The ability to search for the big play also paid off on the high end. Only Brock Purdy had a higher percentage of completions resulting in a first down or touchdown at 62 percent. Purdy was at 62.3 percent, while C.J. Stroud was third at 58.9 percent.

There are also throws available to Richardson that are only on the table for a select few quarterbacks in the league. His willingness to take those shots raises the ceiling of Richardson’s production, and he only needs a few of them to hit.

Even players like Mahomes and Allen — and perhaps Matthew Stafford is a better comp for Richardson — are not the most consistently accurate players on a down-to-down basis. Still, they make up for it with high-level plays.

They have gotten to the top tier of quarterbacking by supplementing those plays with improvements in the short area to have easier answers within the offense's rhythm. That’s likely Richardson’s next step.

Indianapolis Colts head coach Shane Steichen looks on from the sideline during the first half against the Tennessee Titans at Nissan Stadium. Christopher Hanewinckel-USA TODAY Sports

Steichen’s Scheme

Even if Richardson only played a handful of snaps, it’s easy to be optimistic about his future in Indianapolis because of what’s around him. That starts with coach Shane Steichen.

Steichen designed an offense that would help Richardson transition to the NFL at the start of the season and then revamped it to fit Gardner Minshew once Richardson got hurt. As that offense developed, the Colts found their stride, and they played for the AFC South title in the season's final game.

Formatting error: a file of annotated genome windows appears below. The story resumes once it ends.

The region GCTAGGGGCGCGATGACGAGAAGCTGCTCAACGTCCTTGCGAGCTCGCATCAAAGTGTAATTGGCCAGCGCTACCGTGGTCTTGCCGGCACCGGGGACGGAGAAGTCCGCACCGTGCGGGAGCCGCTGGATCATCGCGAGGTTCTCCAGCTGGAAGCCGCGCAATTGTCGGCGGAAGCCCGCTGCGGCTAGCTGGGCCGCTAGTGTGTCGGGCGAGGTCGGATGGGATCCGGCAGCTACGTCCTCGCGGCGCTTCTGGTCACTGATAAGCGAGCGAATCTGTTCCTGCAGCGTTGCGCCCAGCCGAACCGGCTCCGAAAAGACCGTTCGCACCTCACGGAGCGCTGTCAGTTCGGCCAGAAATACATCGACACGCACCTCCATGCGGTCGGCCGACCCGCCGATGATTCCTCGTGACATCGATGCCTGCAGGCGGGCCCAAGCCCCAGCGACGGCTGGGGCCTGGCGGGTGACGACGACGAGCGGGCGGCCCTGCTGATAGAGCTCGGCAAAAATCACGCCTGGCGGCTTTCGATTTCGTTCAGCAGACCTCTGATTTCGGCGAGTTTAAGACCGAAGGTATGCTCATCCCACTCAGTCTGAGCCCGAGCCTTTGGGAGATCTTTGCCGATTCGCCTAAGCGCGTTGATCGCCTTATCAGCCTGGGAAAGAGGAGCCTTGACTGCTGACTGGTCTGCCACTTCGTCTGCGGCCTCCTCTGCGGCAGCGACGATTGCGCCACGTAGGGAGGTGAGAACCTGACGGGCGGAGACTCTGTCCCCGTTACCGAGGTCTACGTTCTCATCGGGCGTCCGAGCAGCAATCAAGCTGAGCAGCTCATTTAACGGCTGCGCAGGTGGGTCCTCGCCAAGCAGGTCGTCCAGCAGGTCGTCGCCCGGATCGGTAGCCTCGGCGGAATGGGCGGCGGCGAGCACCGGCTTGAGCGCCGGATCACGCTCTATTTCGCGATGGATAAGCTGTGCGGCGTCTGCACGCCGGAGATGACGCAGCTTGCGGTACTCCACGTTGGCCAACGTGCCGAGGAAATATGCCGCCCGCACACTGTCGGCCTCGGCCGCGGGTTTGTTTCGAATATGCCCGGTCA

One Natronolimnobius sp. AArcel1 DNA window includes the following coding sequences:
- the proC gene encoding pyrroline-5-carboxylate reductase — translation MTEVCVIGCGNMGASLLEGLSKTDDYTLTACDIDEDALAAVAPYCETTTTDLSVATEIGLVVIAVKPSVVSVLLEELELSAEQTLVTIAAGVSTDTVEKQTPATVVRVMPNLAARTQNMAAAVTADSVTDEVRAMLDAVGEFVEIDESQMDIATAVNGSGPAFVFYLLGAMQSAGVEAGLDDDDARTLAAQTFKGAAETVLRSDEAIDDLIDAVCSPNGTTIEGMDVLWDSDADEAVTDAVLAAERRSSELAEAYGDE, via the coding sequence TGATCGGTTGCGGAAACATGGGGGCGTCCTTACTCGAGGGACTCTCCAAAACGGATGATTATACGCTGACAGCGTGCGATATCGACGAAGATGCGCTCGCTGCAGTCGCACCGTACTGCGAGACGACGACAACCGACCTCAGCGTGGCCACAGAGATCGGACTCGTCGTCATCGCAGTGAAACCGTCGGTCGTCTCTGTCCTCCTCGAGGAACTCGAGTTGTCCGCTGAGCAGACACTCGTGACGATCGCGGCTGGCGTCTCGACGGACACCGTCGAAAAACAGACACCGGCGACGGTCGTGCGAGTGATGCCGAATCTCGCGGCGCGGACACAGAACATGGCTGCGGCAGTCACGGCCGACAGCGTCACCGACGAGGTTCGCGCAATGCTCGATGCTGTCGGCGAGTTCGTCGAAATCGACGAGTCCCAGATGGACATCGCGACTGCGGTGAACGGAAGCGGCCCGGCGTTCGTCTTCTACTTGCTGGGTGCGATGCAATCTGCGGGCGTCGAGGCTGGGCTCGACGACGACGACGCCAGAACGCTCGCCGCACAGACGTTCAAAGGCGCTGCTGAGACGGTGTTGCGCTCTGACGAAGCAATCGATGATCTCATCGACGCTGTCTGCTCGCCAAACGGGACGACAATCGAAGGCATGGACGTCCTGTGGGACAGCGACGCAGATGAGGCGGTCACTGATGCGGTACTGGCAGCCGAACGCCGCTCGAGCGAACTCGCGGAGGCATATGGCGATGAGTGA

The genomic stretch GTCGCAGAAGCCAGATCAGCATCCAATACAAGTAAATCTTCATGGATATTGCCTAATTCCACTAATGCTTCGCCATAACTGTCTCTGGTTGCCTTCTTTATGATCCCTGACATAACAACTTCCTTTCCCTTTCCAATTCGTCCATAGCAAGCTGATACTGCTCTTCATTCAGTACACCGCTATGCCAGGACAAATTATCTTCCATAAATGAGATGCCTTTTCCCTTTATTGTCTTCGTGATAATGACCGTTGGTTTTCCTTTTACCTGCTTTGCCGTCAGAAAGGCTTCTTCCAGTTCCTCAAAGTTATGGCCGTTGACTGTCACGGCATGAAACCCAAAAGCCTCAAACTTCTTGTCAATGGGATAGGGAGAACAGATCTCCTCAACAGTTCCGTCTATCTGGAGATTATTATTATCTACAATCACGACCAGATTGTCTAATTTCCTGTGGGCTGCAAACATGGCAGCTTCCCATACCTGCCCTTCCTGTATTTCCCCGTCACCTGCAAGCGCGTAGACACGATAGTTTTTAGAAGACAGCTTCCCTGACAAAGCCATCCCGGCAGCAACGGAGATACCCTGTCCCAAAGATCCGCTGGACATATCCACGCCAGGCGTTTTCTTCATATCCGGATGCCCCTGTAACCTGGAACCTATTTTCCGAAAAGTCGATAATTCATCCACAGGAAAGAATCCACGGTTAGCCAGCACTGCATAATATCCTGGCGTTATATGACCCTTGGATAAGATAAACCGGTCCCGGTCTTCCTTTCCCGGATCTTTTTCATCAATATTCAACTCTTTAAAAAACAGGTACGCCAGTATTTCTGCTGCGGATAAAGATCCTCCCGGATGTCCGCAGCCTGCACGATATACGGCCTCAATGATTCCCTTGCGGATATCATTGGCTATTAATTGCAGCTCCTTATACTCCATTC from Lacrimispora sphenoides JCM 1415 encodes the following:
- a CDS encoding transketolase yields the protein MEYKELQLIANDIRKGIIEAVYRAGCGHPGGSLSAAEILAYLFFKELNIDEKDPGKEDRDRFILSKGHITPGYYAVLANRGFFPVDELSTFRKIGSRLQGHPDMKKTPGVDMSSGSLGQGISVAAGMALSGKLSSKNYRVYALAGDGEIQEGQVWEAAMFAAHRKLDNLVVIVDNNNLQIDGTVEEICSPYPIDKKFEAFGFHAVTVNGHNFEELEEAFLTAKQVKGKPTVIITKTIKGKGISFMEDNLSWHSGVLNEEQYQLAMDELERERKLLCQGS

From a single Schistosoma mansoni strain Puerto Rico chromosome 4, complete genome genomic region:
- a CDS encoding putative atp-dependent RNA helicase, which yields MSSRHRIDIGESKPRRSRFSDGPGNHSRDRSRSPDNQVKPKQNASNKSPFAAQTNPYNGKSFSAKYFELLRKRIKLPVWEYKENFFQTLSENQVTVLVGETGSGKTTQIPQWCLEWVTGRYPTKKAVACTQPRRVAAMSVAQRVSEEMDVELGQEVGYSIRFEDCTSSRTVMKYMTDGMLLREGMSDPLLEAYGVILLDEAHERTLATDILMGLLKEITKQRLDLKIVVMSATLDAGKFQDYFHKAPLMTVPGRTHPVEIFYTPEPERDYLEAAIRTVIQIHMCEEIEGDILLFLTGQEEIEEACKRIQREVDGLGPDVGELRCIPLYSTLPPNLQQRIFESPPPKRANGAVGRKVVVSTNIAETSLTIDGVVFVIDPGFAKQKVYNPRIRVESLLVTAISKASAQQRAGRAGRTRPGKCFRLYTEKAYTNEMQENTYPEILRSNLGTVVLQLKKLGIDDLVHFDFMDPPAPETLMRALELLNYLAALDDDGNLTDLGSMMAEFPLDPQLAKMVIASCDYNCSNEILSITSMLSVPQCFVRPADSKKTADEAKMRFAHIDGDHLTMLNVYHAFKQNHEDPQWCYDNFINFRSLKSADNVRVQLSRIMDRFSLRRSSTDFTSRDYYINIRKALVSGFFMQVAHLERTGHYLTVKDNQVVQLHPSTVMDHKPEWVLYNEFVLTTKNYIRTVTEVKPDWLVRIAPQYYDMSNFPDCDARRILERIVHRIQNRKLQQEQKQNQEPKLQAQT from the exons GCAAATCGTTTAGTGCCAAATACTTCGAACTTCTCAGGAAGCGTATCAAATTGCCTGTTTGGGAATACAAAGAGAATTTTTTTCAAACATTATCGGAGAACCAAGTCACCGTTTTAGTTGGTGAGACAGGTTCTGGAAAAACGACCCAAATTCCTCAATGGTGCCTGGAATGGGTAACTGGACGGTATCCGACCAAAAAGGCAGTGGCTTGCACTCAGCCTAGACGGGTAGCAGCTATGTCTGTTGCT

Minshew is a player who does his best work in the quick game and throwing to the short area of the field. That’s what the Colts offense was with him at quarterback — a fairly stark difference from how Richardson ran the offense to start the season.

No quarterback threw a higher rate of throws between 1-10 air yards than Minshew last season, as Steichen worked the offense around his strengths. Making that switch and still having an offense that finished 16th in EPA per play is a testament to what Steichen did as an offensive designer and play-caller.

That should give some optimism about what the head coach and quarterback can do this season. It should also be noted that Richardson played one snap with Jonathan Taylor. Then, add Adonai Mitchell's explosive element to a receiving corps of Michael Pittman and Josh Downs, along with big, athletic tight ends. 

There’s a lot of talent in Richardson, and it’s already flashed on the NFL level. With more playing time and an offense around him that should be dynamic enough to play and adjust to his strengths, the upside for Indianapolis' offense could be on the brink of being unleashed.